The Arkansas Supreme Court on Thursday considered whether the state has to disclose where it obtains its lethal injection drugs, with some justices asking questions skeptical of the state’s position that the information can be kept secret. The majority of the justices remained silent throughout the arguments.
In 2013, the state signed a contract with death row inmates, agreeing to disclose information about where the drugs come from. Just two years later, however, the legislature changed the law, making that information confidential.
After a lower state judge said the new law didn't invalidate the state's agreement, Arkansas Attorney General Leslie Rutledge appealed to the State Supreme Court.
On Thursday, Solicitor General Lee Rudofsky argued the information is irrelevant.
"They don't want it for any reason of relevancy," Rudofskey said. "There is clearly an effort going on to stop manufacturers and suppliers through intimidation and threats from selling to [the Arkansas Department of Corrections]."
In recent years, manufacturers have taken steps to keep their drugs out of the hands of death penalty states, leading some to go to less reputable sources. Arkansas purchased illegal lethal drugs from a supplier in the U.K. in 2011, and eventually had to turn the drug over to the DEA.
The state insists that this time the drug is FDA-approved, and that the contract they signed in 2013 is no longer valid.
"There is no current contract," Rudofskey said. "There may have been a contract in 2013, but it doesn't extend in perpetuity."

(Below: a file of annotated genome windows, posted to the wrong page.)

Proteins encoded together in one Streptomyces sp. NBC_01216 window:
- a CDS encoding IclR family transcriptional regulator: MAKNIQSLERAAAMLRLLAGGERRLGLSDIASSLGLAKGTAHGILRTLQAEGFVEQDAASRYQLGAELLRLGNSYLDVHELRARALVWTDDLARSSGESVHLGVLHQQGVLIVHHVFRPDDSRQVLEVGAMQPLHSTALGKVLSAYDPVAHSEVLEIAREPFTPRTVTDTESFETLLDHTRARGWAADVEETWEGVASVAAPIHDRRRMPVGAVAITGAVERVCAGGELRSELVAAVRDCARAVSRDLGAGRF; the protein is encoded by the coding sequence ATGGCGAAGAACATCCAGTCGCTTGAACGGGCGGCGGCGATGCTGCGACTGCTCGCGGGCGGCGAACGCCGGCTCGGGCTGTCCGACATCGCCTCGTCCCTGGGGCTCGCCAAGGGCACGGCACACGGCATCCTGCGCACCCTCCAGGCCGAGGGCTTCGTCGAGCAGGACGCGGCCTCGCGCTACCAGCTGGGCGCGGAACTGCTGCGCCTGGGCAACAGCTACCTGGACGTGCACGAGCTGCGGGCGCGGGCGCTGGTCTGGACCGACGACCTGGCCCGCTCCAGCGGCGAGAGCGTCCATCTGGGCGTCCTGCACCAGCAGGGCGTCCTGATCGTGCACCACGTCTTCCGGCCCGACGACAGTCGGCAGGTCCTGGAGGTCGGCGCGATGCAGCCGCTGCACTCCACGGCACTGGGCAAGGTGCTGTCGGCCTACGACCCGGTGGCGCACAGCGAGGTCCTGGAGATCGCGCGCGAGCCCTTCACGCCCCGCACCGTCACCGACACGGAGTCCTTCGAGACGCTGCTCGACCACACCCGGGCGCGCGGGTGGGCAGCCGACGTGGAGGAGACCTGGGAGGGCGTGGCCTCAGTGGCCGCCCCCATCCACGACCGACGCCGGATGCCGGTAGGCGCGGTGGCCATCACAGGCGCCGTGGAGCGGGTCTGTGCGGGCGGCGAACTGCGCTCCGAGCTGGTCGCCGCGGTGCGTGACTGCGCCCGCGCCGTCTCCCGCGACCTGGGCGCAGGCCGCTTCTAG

"But we also have a unique constitutional provision that says the state has to publish who pays for everything," Justice Rhonda Wood said. "How can the legislature pass a law that says you can't release the information?"
"I think the argument is that the legislature has created a situation that undermines that mandatory transparency requirement," Justice Courtney Goodson said.
The state said the legislature was responding to an "emergency," and that if it is in violation, "it is not a consequence for this court to enforce, it's a consequence for the people to enforce by voting them out if they think they haven't followed the constitution."
The inmates' attorney, John Williams, argued that allowing the state to pass laws to circumvent agreements it has made "would end settlement agreements as we know them."
"But there's a new law," Justice Goodson responded. "Does the contract continue forever?"
Williams responded that there's no limiting provision in the agreement, so it does continue forever.
The state argued that the inmates weren't entitled to the information because they have not come up with a better alternative for how they should be executed, a requirement under recent U.S. Supreme Court decisions. The inmates responded with five proposals, including the firing squad — a proposal the state said was not viable.
"It's been done in other states before," Williams said. "Recently there was a prisoner who was escaping from an Arkansas prison, and a corrections officer shot and killed him while he was running away. Surely if they can do that, they can do it in a controlled environment like a firing squad."
Arkansas has not carried out an execution in more than 10 years.